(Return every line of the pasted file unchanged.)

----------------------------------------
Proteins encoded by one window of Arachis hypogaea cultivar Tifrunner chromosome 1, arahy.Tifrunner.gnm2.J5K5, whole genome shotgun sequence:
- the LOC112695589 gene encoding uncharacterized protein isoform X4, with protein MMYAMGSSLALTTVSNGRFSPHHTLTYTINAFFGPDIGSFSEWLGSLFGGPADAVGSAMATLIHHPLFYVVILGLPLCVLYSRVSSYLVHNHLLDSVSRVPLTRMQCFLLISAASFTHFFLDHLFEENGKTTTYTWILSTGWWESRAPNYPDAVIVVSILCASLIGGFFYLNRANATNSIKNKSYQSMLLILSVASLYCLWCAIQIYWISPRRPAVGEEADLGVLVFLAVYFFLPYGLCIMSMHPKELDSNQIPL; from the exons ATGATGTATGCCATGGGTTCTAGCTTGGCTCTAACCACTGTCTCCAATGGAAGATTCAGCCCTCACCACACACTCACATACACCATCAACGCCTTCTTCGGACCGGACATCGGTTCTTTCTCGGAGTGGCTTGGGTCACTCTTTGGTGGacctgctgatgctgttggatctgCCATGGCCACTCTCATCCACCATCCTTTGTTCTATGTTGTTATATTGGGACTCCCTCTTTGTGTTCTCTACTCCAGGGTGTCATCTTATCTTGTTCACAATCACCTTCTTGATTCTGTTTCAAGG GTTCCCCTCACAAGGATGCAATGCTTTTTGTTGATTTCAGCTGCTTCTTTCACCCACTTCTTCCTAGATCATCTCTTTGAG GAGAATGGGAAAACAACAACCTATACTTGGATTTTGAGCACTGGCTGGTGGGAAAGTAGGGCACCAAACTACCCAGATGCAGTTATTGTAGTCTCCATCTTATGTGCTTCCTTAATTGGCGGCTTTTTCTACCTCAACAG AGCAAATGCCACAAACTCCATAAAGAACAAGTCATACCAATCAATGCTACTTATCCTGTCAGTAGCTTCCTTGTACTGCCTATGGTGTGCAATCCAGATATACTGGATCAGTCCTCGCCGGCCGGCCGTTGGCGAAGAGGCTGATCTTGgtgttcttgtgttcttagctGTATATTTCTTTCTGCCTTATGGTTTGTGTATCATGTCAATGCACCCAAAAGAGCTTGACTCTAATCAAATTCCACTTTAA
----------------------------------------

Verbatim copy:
Proteins encoded by one window of Arachis hypogaea cultivar Tifrunner chromosome 1, arahy.Tifrunner.gnm2.J5K5, whole genome shotgun sequence:
- the LOC112695589 gene encoding uncharacterized protein isoform X4, with protein MMYAMGSSLALTTVSNGRFSPHHTLTYTINAFFGPDIGSFSEWLGSLFGGPADAVGSAMATLIHHPLFYVVILGLPLCVLYSRVSSYLVHNHLLDSVSRVPLTRMQCFLLISAASFTHFFLDHLFEENGKTTTYTWILSTGWWESRAPNYPDAVIVVSILCASLIGGFFYLNRANATNSIKNKSYQSMLLILSVASLYCLWCAIQIYWISPRRPAVGEEADLGVLVFLAVYFFLPYGLCIMSMHPKELDSNQIPL; from the exons ATGATGTATGCCATGGGTTCTAGCTTGGCTCTAACCACTGTCTCCAATGGAAGATTCAGCCCTCACCACACACTCACATACACCATCAACGCCTTCTTCGGACCGGACATCGGTTCTTTCTCGGAGTGGCTTGGGTCACTCTTTGGTGGacctgctgatgctgttggatctgCCATGGCCACTCTCATCCACCATCCTTTGTTCTATGTTGTTATATTGGGACTCCCTCTTTGTGTTCTCTACTCCAGGGTGTCATCTTATCTTGTTCACAATCACCTTCTTGATTCTGTTTCAAGG GTTCCCCTCACAAGGATGCAATGCTTTTTGTTGATTTCAGCTGCTTCTTTCACCCACTTCTTCCTAGATCATCTCTTTGAG GAGAATGGGAAAACAACAACCTATACTTGGATTTTGAGCACTGGCTGGTGGGAAAGTAGGGCACCAAACTACCCAGATGCAGTTATTGTAGTCTCCATCTTATGTGCTTCCTTAATTGGCGGCTTTTTCTACCTCAACAG AGCAAATGCCACAAACTCCATAAAGAACAAGTCATACCAATCAATGCTACTTATCCTGTCAGTAGCTTCCTTGTACTGCCTATGGTGTGCAATCCAGATATACTGGATCAGTCCTCGCCGGCCGGCCGTTGGCGAAGAGGCTGATCTTGgtgttcttgtgttcttagctGTATATTTCTTTCTGCCTTATGGTTTGTGTATCATGTCAATGCACCCAAAAGAGCTTGACTCTAATCAAATTCCACTTTAA